.LLR Books

BONVENTRE, Cesare


BONVENTRE, Cesare (1956-1984): Zip, or young Sicilian
mafioso

Of all the Zips, or young Sicilian mafiosi, brought
into the United States by the likes of Carlo Gambino
and Carmine Galante, no one was more hated or
feared than Cesare Bonventre, who killed his way up
to underboss of the Zips and their faction within the
Colombo family. Many American mobsters viewed
the Zips as imported "crazies," who were not to be
trusted, Cesare least of all. Nonetheless, the Zips
became the key factors in the so-called Pizza Connec-
tion, importing millions of dollars of heroin into the
country.

The Colombo family boss Galante, recently
released from prison, ran the operation. He wanted
total control of the heroin trade in America and ulti-
mately meant to take over all five of the New York
families. For that he needed the Zips and the unques
tioning loyalty of the swaggering Cesare Bonventre,
at 28 one of the youngest of the weird bunch.
Galante felt he could trust the Zips; he was making
them rich and powerful. What more could they
want?

Trusting no one else in the Mafia, Galante kept
only a small group of Zips around him, with Cesare
always at his side. He used the Zips for all kinds of
murderous work and for handling junk deals. Then
in 1979 three masked gunmen shot Galante to death
in a Brooklyn restaurant. With him at the time as
"bodyguards" were Cesare and his cousin Baldo
Amato. Both fled after the shooting. It was clear the
assassins had no interest in shooting them.

Inside both mob and law enforcement circles there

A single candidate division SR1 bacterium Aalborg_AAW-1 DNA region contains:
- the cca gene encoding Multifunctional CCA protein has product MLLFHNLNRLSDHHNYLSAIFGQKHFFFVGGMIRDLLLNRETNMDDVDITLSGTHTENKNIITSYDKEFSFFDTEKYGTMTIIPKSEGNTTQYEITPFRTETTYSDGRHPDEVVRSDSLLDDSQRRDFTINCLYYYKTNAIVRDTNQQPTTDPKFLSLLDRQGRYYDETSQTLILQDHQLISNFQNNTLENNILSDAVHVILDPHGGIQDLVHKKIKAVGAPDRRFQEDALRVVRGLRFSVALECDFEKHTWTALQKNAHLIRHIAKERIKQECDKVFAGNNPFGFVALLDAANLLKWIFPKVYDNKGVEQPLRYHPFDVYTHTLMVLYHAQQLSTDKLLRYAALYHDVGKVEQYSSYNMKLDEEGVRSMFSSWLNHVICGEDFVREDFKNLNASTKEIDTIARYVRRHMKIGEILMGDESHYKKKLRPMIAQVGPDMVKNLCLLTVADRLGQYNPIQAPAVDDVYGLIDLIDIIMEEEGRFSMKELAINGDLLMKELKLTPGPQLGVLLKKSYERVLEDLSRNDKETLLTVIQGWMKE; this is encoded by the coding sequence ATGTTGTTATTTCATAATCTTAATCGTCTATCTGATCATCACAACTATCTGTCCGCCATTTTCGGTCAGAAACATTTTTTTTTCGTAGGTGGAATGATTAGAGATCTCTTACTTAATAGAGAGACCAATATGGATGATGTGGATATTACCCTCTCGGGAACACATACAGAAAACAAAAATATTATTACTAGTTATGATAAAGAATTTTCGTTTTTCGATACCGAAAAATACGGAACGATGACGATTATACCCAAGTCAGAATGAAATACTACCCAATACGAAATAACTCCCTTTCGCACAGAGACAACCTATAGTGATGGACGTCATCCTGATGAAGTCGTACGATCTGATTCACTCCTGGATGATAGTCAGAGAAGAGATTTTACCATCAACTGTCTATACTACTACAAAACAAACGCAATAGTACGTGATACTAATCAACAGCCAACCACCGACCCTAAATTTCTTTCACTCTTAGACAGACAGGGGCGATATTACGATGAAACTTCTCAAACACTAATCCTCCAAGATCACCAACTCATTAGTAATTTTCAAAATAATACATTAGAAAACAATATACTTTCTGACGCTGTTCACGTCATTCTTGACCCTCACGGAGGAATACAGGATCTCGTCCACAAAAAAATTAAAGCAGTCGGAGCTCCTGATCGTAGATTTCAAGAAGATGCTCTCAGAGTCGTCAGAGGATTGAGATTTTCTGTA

was little doubt that Bonventre was in on the hit. The
other crime families in New York and elsewhere had
grown so frightened of Galante that they decided he
had to die. They followed an old Mafia custom of
involving some of the victim's closest associates in
the plot. Cesare Bonventre fit the bill perfectly. He
probably didn't even consider it an act of betrayal.
He could see how the odds had suddenly swung
against his mentor. Farewell, Carmine.

As a reward Cesare became a capo within the
Bonanno family, honored if hardly trusted.

Cesare's own downfall was a bare five years off.
The Pizza Connection plot, funneling heroin deals
through pizza parlors all over Brooklyn and else-
where, was unraveling. Higher-ups probably blamed
Bonventre for at least part of the chaos. And if
Cesare had betrayed Galante, might he not also
betray them to the authorities?

As arrests were made in the pizza case, Bonventre
and Amato disappeared. Amato later turned up alive
and was convicted with many others. Cesare Bonven-
tre was not so fortunate. His body was found hacked
in two and stuffed into two glue drums in a ware-
house in New Jersey. The body had been located
through a tip from an unidentified source who knew
where the drums were stored pending shipment to
the Midwest. It took weeks to identify the corroded
and decomposed remains as Cesare. The task was
accomplished using dental records and a gaudy gold
chain the victim always wore around his neck and
bragged was "indestructible."

No arrests ever resulted even though an informant
stated that one of the killers was one Cosmo Aiello,
who also turned up dead about five weeks after the
discovery of Bonventre's body.
Perhaps Bonventre's murder had been ordered by
his Zip superior, Sal Catalano, but there were other
suspects. Certain forces in Philadelphia hated
Cesare for having cheated them with diluted heroin.
And there was an endless number of Bonventre's
associates who had long chaffed under his rough
treatment.

Cesare made a very popular corpse.